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Re^2: Next from inner loop only works "most of the time"

by Marshall (Canon)
on May 20, 2021 at 06:59 UTC ( #11132757=note: print w/replies, xml ) Need Help??


in reply to Re: Next from inner loop only works "most of the time"
in thread Next from inner loop only works "most of the time"

Hi Ken!

Ok, I didn't post the entire code. I did archive a version with the labeled next which I will post below, sans the dictionary file which is 150+K lines. Right now I don't remember where I got this word list from - sorry. I don't claim that this is a masterpiece of Perl code. I didn't write this with the intention of posting it here and as such it contains some things that I wouldn't want new Perler's to emulate. There are some unnecessary lc operations, I would use explicit my variables for the loops, etc.

Here is how this code came about... I was playing "Word Nut" on my cellphone. I got up to a high level with the addition of turning the difficulty level up to the max. I was confronted with a grid of boxes like a crossword puzzle, except that there are no sentences for clues! The puzzle that "triggered" me had just 5,6,7 letter boxes, no "easy" 3 or 4 letter words. I typed in something more than 20 completely valid 5 letter words (formed according to the 7 letters given). None of these words appeared in the puzzle, but the program counts them and I got bonus points for finding valid words that don't appear.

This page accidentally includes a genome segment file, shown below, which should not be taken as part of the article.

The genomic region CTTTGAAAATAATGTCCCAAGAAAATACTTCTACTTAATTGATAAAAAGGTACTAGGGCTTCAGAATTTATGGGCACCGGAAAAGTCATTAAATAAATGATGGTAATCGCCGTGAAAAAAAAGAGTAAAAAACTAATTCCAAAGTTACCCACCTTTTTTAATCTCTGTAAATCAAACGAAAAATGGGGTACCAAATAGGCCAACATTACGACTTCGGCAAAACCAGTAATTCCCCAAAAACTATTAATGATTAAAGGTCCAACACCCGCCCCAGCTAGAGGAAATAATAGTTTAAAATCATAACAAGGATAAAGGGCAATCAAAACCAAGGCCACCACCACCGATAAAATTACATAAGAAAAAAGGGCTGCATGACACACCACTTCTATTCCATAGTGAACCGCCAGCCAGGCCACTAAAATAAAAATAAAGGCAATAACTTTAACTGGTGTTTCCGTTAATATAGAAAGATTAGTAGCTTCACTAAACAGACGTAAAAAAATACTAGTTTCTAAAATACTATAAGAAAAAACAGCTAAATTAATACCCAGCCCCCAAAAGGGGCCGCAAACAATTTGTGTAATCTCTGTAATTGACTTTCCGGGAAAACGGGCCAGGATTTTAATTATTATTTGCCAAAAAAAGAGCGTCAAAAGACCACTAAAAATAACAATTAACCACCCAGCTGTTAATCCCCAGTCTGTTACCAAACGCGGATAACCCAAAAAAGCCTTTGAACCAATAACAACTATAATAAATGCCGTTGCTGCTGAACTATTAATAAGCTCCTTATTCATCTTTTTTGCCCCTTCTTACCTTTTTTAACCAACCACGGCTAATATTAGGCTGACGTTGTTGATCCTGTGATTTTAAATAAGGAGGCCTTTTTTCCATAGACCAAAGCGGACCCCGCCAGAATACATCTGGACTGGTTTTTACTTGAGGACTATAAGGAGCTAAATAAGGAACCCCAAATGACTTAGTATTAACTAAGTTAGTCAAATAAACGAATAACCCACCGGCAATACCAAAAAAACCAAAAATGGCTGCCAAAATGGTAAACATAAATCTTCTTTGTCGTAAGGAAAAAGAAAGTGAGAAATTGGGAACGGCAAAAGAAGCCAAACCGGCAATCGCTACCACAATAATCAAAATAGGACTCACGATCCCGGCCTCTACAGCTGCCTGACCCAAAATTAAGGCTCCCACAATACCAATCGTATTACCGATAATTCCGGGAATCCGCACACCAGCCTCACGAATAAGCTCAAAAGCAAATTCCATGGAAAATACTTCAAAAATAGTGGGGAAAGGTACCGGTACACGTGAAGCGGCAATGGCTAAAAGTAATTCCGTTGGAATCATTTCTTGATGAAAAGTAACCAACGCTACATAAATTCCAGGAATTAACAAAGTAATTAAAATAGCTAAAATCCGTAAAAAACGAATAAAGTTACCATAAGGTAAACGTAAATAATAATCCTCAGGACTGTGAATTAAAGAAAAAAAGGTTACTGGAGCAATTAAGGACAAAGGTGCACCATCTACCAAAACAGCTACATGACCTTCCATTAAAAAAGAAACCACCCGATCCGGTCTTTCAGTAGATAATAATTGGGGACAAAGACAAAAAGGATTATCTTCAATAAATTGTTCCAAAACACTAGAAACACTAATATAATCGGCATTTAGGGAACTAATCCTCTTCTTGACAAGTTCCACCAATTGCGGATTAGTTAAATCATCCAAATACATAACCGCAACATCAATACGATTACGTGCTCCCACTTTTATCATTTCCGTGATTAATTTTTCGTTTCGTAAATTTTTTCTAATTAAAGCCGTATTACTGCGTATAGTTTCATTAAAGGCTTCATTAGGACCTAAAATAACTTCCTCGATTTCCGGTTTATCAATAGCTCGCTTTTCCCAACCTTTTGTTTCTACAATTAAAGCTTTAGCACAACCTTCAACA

You can get a hint from the program, but that means that you are required to watch a bunch of ads. For some reason that offended me and I decided to retaliate with some Perl code!

In order to "get started", it is important to find a word, any word that appears in the crossword grid. Once that is done, there will be an intersecting word and you will know that for example, for that word, the 2nd letter is an "r" or whatever.

For the "triggering" puzzle, I typed in 32 valid 5 letter words with the help of my "cheater" program before I got the first "hit" in the crossword grid! Before completely solving the puzzle, there were 42 valid words that did not appear in the grid!

These puzzles use uncommon words like "resaw". I am a native born, reasonably read English speaker and although I understand that word, I've never used it myself in a sentence, read a sentence with it or heard anybody else say that word!

Here is the code... I don't see any obvious way that this can "fail" other than the code that I did post. Please also note that this code works "most of the time".